I have to say I credit you back then I was at popcap games. POPCAP was sort of making the transition over to free to play, you know , China, we were already kinda there in North America. We're just getting started. Um, we both ended up kind of becoming because of that experience in China live experts for the company. And you in particular, you really taught me a lot of what I know about live ops. And there was a time when you were traveling around all of the EA is sort of like the, the, the live ops. Yup . And I'd love to hear you talk about that time a little bit in in particular, what were you pedaling and what was the reaction from the studios and talking to.

Mike Pagano:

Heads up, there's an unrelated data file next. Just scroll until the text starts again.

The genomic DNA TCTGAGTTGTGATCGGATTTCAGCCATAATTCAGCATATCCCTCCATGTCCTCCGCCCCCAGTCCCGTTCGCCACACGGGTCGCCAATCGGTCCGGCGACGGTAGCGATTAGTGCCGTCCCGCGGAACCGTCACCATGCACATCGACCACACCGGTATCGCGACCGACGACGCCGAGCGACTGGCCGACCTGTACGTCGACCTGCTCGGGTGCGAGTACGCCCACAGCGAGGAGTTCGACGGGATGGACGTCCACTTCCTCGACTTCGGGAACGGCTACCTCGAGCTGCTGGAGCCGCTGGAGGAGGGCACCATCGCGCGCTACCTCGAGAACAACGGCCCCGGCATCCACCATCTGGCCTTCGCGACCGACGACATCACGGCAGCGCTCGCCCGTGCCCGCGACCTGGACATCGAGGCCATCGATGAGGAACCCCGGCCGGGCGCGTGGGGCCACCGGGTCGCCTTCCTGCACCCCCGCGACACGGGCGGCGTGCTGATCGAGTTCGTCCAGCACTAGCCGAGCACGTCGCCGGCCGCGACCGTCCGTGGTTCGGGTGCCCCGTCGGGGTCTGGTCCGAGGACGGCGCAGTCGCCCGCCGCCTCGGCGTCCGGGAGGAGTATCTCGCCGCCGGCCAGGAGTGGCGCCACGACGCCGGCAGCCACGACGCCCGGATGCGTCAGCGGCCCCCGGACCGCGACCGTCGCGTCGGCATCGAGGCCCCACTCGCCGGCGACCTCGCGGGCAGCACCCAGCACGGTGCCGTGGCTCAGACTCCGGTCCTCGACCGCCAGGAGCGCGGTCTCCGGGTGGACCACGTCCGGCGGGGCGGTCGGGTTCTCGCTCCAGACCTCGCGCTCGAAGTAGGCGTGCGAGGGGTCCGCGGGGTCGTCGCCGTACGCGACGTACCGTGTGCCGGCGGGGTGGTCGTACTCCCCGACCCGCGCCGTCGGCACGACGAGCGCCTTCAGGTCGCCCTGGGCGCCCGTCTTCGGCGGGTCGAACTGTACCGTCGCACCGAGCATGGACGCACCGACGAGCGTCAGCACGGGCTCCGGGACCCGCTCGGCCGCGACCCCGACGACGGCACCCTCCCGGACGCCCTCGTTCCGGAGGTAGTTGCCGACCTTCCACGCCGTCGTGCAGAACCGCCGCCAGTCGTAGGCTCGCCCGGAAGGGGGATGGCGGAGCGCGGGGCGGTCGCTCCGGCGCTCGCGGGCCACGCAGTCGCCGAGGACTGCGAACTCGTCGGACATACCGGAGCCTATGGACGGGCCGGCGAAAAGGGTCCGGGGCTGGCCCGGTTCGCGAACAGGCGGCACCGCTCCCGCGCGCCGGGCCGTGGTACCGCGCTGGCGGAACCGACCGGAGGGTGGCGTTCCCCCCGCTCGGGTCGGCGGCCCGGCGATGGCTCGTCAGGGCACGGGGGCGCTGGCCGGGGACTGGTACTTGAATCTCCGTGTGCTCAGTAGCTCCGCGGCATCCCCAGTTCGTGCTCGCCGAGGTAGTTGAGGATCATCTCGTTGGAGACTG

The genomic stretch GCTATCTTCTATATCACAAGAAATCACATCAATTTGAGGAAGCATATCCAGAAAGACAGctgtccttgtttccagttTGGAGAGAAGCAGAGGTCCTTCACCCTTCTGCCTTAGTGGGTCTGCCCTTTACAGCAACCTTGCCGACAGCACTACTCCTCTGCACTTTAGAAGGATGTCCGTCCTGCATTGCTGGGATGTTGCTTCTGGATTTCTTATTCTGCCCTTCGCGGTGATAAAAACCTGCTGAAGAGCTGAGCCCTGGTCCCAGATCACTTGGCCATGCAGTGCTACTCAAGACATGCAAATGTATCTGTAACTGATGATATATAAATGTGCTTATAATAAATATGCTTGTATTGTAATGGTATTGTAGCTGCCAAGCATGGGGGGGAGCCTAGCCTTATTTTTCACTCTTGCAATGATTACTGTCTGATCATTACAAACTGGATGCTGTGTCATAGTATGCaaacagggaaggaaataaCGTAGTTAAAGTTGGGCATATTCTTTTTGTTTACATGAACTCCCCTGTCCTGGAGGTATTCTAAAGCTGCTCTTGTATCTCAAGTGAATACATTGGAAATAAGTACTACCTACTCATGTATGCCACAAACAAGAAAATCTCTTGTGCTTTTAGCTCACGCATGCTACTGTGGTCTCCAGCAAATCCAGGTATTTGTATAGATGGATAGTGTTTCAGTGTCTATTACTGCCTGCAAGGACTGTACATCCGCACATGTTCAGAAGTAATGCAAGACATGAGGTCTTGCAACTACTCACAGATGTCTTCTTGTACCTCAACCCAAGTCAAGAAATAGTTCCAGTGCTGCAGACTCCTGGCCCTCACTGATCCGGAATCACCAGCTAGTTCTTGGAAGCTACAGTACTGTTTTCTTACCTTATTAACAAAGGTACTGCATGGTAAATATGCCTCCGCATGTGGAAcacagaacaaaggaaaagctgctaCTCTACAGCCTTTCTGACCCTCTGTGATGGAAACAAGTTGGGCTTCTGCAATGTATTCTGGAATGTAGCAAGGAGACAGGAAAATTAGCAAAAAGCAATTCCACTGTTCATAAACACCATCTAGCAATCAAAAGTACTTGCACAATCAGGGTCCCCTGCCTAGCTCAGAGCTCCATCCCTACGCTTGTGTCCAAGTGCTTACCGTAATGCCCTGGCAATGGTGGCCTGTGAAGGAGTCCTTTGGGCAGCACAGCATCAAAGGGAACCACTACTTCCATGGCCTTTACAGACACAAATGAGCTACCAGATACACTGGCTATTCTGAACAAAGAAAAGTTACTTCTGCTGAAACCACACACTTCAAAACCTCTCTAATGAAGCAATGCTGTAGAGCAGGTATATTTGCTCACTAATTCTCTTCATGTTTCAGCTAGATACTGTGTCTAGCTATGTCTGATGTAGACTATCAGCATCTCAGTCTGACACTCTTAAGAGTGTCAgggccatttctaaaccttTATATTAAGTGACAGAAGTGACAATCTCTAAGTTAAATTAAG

Well, why don't we go on the way back machine and let's talk about , um, where I was and where the industry was. So this was 2011 of smartphone was the new thing. Oh Wow. Gaming on smartphone. And then there was a couple of games that really took the west by storm, like the world by storm. It was , um, uh, smurfs village member , that one . Uh , and at the time it was Zombie farm. So there was two farm games that were really drafting off of , uh , intelligence from the social game world. So social games, these are games on Facebook were really getting big, really getting big. EA acquired playfish there's two big players at the time. Playfish and Zynga, we acquired Playfish. And so I was in the EA mobile group in Los Angeles and we were talking about how do we learn free to play, where, what do we, what do we do to get ahead of that? Because we were about what does it, so smurf village had been out for about a year or two at that point and was really doing well, which was just dominating the charts. So it was my job to found a studio that was free to play and learn it and then teach the rest of the organization. I was in a group called future tech, which we would explore new platforms. So I was the guy, the shock troop, right , to go off and go find and figure it out. So at the time I was in Los Angeles. And how do you create new away from a large organization or in a large organization? I tried to do it away from the org. I'm try to keep away from the eye of Sauron so I'm able to take the time to design, to create. And so what I did was , um, we, we, we discussed where the studio should be. We explored South America, we explore Japan, we explored a few other places and where we really landed to China. And so it was a Beijing. I'd never been, never been right. Uh, now [chinese]. Right . That's going to sound terrible. I'm sorry. My Chinese listeners. Um, uh, I've , so we, I moved myself off to Beijing to go learn free to play. And so I created a game from scratch called Ghost harvest, which was , um, EAs, probably one of their most colorful games, I have to say, because you're a harvesting souls for money. Very Classic Classic , right? And so I created this group called eight pound gorilla. So eight pound gorilla was a play off of the 800 pound gorilla, which is what ea was. So we're a fast, nimble, sharp dynamic, right? It's Super Fun. And so we staffed up the team largely of um, uh , local talent. So it was all Chinese team and then me and we sat next to playfish. So playfish had a giant team out there , um , who had been doing social gaming and so they're like, Mike, go figure it out. So I sat up myself next to them and just asked why. So I come from a traditional gaming background. Um, I am educated at Digi Penn Institute of Technology , a wonderful, wonderful school. So I have a degree in real time , interactive simulation, oohh, video games. So I love the craft and I'm always about design first. Make, make a fun game and then you can figure everything else out. So I went to China , um, inside of Beijing with playfish and constantly asked why, why is this fun? Why, what's good about this? Um, and a lot of it came back with answers that we don't know why this works. Oh, this is interesting. So me as a scientist likes to come in and really figure it out. So what I did was I started from the ground up, built a game, very first free to play game for EA, right? Um, uh , at least mobile at that time, if I can remember correctly. Um, and really taught myself how to be, what is a pm, what is analytics? Right? Analytics didn't exist in our organization at the time. We helped to build it. So we learned a lot of really fundamental things of how do you, what is live ops? What do you do to do it? Like what's , how do you get from point A to point B? What's customer service? Right? Like I said, we were, we were looking through all of these different facets of live ops and really creating it. And so what we did was we created a presentation well I created several presentations, but , and then what I would do is I would go from studio to studio and go, this is free to play. It's not mysterious, right? Not at all. It's a service. You're here to think of it like you're a band. You're here to continually make cool stuff that your consumer wants over and over and over, your direct to consumer. And the real, real interesting thing that way I was really pushing was, oh my gosh, and we get to do it a real time. Whoa, wait , I can then get a thousand a thousand cohorts in that instance . I'm sorry. So cohort, that's a, it's a group of people that , uh, that come in and install on a certain day. Oh my gosh, I can look to see what are they doing, where, how long are they there for? And so I can really start to understand the consumer behavior. Oh my gosh, that is awesome. So I designed this thing that I can see if they actually like it through the time that they had invested in that one specific area. So from there I basically created these presentations and ran around the EA and said, hey, this is how you do live ops. These are some really core things with data. Here are the things that actually work, right? This will increase. What's our, what's ARPU cause ARPDAU that was a Zynga term. We used ARPU, right? So what's your art poon what's your , ARPUPU right? So we designing what are the KPIs, how do you achieve that and why? And that's how I met James.